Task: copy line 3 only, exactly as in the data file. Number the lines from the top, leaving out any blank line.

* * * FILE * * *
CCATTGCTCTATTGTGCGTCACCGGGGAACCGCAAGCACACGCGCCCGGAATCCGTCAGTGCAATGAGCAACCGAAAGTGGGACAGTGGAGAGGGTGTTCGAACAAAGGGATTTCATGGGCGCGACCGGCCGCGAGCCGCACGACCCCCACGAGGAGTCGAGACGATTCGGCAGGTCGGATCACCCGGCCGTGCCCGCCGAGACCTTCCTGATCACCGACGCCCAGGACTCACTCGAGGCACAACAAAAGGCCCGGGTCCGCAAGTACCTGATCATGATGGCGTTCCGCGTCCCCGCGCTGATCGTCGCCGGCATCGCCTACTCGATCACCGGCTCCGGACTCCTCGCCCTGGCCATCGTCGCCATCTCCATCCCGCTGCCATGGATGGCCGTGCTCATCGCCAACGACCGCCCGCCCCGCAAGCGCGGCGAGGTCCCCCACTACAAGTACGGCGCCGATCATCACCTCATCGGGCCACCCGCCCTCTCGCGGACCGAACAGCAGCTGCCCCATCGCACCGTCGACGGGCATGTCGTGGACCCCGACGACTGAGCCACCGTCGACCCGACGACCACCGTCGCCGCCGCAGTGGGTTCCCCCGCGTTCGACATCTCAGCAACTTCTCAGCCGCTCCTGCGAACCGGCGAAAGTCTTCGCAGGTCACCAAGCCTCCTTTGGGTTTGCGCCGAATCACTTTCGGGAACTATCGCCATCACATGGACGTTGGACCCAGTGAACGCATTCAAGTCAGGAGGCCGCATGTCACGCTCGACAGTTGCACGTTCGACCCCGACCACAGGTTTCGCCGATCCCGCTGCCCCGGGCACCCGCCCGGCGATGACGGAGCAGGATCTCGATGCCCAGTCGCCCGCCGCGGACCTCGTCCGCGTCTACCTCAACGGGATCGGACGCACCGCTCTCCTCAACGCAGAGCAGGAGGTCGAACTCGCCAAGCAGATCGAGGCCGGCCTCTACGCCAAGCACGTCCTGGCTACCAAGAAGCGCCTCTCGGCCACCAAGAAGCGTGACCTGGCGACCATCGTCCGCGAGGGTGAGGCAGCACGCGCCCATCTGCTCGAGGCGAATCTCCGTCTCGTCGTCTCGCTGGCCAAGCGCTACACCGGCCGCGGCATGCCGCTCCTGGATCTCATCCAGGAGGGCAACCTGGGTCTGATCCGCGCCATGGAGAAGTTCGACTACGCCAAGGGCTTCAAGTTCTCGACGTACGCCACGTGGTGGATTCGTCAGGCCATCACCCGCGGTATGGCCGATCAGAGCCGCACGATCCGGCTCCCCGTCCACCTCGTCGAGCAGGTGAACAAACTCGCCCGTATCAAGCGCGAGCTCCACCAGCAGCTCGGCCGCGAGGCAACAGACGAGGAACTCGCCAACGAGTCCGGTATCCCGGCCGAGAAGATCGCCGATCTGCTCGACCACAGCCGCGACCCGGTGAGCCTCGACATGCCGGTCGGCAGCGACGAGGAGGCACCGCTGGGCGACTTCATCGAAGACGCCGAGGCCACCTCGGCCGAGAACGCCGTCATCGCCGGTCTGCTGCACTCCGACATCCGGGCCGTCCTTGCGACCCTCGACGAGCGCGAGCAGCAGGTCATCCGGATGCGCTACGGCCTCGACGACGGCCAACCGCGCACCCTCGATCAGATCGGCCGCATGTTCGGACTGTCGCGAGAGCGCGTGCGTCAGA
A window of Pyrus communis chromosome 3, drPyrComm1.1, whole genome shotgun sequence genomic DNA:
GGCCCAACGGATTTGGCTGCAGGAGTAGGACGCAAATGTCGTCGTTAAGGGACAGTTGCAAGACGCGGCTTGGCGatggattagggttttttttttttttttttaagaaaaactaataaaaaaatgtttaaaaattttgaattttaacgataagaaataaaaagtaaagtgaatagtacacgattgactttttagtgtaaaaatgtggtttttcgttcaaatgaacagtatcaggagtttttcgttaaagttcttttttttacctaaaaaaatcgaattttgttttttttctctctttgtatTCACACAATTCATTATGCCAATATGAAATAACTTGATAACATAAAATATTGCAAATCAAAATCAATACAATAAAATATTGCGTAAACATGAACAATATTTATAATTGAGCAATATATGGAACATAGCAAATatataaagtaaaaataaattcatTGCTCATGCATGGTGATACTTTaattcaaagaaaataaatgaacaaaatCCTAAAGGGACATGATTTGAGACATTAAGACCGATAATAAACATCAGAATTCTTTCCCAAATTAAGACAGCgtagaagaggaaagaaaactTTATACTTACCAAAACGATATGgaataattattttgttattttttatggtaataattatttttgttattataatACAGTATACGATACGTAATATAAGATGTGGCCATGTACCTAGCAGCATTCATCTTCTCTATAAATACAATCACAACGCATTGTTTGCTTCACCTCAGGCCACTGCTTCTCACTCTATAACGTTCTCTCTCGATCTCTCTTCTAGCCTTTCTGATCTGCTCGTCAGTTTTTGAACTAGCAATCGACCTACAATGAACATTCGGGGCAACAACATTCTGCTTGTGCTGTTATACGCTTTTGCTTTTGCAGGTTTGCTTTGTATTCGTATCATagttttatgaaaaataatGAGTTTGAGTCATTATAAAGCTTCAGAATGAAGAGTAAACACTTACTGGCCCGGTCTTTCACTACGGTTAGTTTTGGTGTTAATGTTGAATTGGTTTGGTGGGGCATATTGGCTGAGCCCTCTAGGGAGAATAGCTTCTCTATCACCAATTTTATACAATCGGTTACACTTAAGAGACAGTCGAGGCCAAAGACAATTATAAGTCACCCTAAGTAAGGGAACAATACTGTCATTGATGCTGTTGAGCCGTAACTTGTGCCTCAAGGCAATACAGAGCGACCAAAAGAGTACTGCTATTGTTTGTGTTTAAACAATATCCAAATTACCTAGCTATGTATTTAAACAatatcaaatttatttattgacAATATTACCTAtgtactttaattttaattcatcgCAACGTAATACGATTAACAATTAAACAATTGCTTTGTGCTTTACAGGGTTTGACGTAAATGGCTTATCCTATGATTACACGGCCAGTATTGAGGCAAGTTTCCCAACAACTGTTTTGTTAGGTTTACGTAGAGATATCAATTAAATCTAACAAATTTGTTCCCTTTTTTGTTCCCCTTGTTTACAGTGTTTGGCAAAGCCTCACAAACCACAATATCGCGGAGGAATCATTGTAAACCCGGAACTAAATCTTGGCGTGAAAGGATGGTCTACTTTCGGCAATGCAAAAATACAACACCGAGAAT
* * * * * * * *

GGCCCAACGGATTTGGCTGCAGGAGTAGGACGCAAATGTCGTCGTTAAGGGACAGTTGCAAGACGCGGCTTGGCGatggattagggttttttttttttttttttaagaaaaactaataaaaaaatgtttaaaaattttgaattttaacgataagaaataaaaagtaaagtgaatagtacacgattgactttttagtgtaaaaatgtggtttttcgttcaaatgaacagtatcaggagtttttcgttaaagttcttttttttacctaaaaaaatcgaattttgttttttttctctctttgtatTCACACAATTCATTATGCCAATATGAAATAACTTGATAACATAAAATATTGCAAATCAAAATCAATACAATAAAATATTGCGTAAACATGAACAATATTTATAATTGAGCAATATATGGAACATAGCAAATatataaagtaaaaataaattcatTGCTCATGCATGGTGATACTTTaattcaaagaaaataaatgaacaaaatCCTAAAGGGACATGATTTGAGACATTAAGACCGATAATAAACATCAGAATTCTTTCCCAAATTAAGACAGCgtagaagaggaaagaaaactTTATACTTACCAAAACGATATGgaataattattttgttattttttatggtaataattatttttgttattataatACAGTATACGATACGTAATATAAGATGTGGCCATGTACCTAGCAGCATTCATCTTCTCTATAAATACAATCACAACGCATTGTTTGCTTCACCTCAGGCCACTGCTTCTCACTCTATAACGTTCTCTCTCGATCTCTCTTCTAGCCTTTCTGATCTGCTCGTCAGTTTTTGAACTAGCAATCGACCTACAATGAACATTCGGGGCAACAACATTCTGCTTGTGCTGTTATACGCTTTTGCTTTTGCAGGTTTGCTTTGTATTCGTATCATagttttatgaaaaataatGAGTTTGAGTCATTATAAAGCTTCAGAATGAAGAGTAAACACTTACTGGCCCGGTCTTTCACTACGGTTAGTTTTGGTGTTAATGTTGAATTGGTTTGGTGGGGCATATTGGCTGAGCCCTCTAGGGAGAATAGCTTCTCTATCACCAATTTTATACAATCGGTTACACTTAAGAGACAGTCGAGGCCAAAGACAATTATAAGTCACCCTAAGTAAGGGAACAATACTGTCATTGATGCTGTTGAGCCGTAACTTGTGCCTCAAGGCAATACAGAGCGACCAAAAGAGTACTGCTATTGTTTGTGTTTAAACAATATCCAAATTACCTAGCTATGTATTTAAACAatatcaaatttatttattgacAATATTACCTAtgtactttaattttaattcatcgCAACGTAATACGATTAACAATTAAACAATTGCTTTGTGCTTTACAGGGTTTGACGTAAATGGCTTATCCTATGATTACACGGCCAGTATTGAGGCAAGTTTCCCAACAACTGTTTTGTTAGGTTTACGTAGAGATATCAATTAAATCTAACAAATTTGTTCCCTTTTTTGTTCCCCTTGTTTACAGTGTTTGGCAAAGCCTCACAAACCACAATATCGCGGAGGAATCATTGTAAACCCGGAACTAAATCTTGGCGTGAAAGGATGGTCTACTTTCGGCAATGCAAAAATACAACACCGAGAAT